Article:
A year or two…and all the experience since, have convinced me…my Boulder bosses needed to think a bit more like ecologists. When ecologists enter the jungle, they don’t look at the Tamarin, the poison tree toad, and the jaguar and conclude two of the three of you must be wrong. Rather they ask a different question: what is it about the jungle ecosystem that makes each of you ideally suited for it? Why are your actions, accomplishments (and even your limitations) totally appropriate? In the same way, I found (belatedly, because I was operating with my Boulder bias) when I moved to DC that the people there were as bright as I was (more, actually), as honest (more, actually), and as high-minded (more, actually). It was more accurate to ask: what about conditions in Washington made their behavior intelligent and honorable?
Surveying the present scene, then, we can take a range of postures. At one end of the spectrum, when we see the National Weather Service lacking computing resources, when we see leadership at NWS and NOAA struggling to keep things afloat, when we sense the organization is less than perfect, that there’s waste here and duplication there, when someone else in the world has better NWP scores (it’s as if our son was only the silver medalist in the Olympics) the observing system deficient…when we see that there’s a big gap between an aspirational goal of a weather-ready-nation and the 3000 vulnerable counties that make up our nation…we might be tempted to criticize. [An aside: somehow, slamming the military doesn’t feel much different from an ethnic or gender stereotype to me.]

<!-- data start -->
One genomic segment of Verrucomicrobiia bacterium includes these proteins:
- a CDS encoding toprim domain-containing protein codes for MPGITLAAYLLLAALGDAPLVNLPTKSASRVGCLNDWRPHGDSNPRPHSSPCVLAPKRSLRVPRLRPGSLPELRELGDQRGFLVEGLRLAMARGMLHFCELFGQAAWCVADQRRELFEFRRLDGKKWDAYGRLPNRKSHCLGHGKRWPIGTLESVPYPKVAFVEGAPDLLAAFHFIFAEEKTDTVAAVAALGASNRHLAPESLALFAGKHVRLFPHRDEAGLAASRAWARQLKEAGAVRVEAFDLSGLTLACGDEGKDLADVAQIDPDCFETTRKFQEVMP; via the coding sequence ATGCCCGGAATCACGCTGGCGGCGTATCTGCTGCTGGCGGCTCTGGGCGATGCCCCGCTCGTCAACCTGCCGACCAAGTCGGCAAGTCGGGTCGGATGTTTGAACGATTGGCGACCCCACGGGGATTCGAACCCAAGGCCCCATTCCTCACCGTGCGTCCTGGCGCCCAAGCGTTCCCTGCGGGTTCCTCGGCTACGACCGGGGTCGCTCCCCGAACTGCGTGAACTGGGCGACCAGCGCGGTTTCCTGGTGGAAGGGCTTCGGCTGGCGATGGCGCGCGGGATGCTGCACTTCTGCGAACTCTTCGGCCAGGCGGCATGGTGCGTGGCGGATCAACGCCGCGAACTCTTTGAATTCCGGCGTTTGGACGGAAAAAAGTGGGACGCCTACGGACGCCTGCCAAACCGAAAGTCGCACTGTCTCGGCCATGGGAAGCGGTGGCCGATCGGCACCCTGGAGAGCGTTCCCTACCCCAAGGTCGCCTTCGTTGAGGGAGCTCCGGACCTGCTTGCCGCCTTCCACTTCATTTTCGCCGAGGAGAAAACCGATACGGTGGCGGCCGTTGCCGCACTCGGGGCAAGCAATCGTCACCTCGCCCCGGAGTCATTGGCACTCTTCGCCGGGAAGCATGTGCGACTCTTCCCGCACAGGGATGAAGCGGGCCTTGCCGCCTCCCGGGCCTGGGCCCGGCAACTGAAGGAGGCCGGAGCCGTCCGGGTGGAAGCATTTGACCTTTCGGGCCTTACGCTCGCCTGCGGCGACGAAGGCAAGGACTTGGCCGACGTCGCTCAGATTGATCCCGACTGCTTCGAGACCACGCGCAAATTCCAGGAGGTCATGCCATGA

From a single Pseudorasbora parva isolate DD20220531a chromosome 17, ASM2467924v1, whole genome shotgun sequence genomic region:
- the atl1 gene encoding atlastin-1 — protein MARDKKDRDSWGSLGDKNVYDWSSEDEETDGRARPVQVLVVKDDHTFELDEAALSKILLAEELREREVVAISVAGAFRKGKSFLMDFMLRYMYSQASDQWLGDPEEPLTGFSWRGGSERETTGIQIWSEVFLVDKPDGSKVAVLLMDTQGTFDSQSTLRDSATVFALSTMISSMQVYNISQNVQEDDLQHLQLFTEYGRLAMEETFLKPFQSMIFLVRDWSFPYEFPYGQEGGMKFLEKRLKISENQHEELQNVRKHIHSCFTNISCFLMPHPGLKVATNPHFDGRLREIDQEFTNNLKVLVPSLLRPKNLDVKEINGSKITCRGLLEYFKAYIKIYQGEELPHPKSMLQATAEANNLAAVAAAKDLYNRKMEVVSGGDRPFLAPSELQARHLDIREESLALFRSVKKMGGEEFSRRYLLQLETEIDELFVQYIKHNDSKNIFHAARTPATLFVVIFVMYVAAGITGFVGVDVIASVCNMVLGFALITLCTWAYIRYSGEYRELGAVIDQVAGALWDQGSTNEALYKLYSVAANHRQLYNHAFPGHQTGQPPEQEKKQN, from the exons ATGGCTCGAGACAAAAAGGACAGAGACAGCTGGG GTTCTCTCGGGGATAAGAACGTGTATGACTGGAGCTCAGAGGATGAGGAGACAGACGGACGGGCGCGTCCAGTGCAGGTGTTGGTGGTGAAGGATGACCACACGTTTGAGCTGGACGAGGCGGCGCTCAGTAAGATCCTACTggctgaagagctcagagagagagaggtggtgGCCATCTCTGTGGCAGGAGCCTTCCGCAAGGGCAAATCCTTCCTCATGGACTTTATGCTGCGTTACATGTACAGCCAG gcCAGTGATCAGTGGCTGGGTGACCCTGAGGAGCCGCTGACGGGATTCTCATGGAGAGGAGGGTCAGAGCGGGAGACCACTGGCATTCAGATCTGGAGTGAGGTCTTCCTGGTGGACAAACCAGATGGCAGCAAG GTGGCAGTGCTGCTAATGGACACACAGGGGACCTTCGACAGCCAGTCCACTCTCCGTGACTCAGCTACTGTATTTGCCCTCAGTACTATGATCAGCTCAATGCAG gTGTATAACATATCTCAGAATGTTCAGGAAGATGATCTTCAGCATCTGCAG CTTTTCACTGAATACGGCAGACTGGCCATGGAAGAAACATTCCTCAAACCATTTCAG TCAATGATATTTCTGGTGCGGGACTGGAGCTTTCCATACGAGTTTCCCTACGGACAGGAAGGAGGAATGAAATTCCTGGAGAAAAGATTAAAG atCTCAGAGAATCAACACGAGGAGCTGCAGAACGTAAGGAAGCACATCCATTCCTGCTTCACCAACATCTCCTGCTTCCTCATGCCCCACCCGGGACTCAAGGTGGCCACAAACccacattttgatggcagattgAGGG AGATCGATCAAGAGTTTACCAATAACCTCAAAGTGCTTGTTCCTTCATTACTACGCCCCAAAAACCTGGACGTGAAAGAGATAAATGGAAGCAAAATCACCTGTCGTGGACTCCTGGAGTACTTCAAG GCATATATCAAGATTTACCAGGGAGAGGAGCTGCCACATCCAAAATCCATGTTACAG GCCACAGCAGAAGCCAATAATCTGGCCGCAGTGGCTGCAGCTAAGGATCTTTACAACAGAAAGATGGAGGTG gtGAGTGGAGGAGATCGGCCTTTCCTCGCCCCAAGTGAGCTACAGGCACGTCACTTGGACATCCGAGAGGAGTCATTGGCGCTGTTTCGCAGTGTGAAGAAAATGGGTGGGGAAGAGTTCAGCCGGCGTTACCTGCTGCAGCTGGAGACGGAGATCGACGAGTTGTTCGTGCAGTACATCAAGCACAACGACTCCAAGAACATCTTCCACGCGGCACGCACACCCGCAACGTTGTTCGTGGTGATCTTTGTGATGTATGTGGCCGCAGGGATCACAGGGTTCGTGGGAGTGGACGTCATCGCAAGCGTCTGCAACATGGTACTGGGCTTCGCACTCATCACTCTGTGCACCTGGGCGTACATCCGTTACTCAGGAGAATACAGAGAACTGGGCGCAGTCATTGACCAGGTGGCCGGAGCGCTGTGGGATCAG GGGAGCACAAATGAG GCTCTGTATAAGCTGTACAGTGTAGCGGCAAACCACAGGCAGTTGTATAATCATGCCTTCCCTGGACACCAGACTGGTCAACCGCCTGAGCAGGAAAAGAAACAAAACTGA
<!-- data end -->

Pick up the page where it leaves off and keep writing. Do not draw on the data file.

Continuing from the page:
And sure enough, there’s always room for improvement. But at the other end of the spectrum, we might ask two questions:
- What foundation have the NWS and NOAA built that holds promise for future success?
- How might the nation, some 300,000,000 strong, better support the NWS 5000 as they play the hand we’ve dealt them?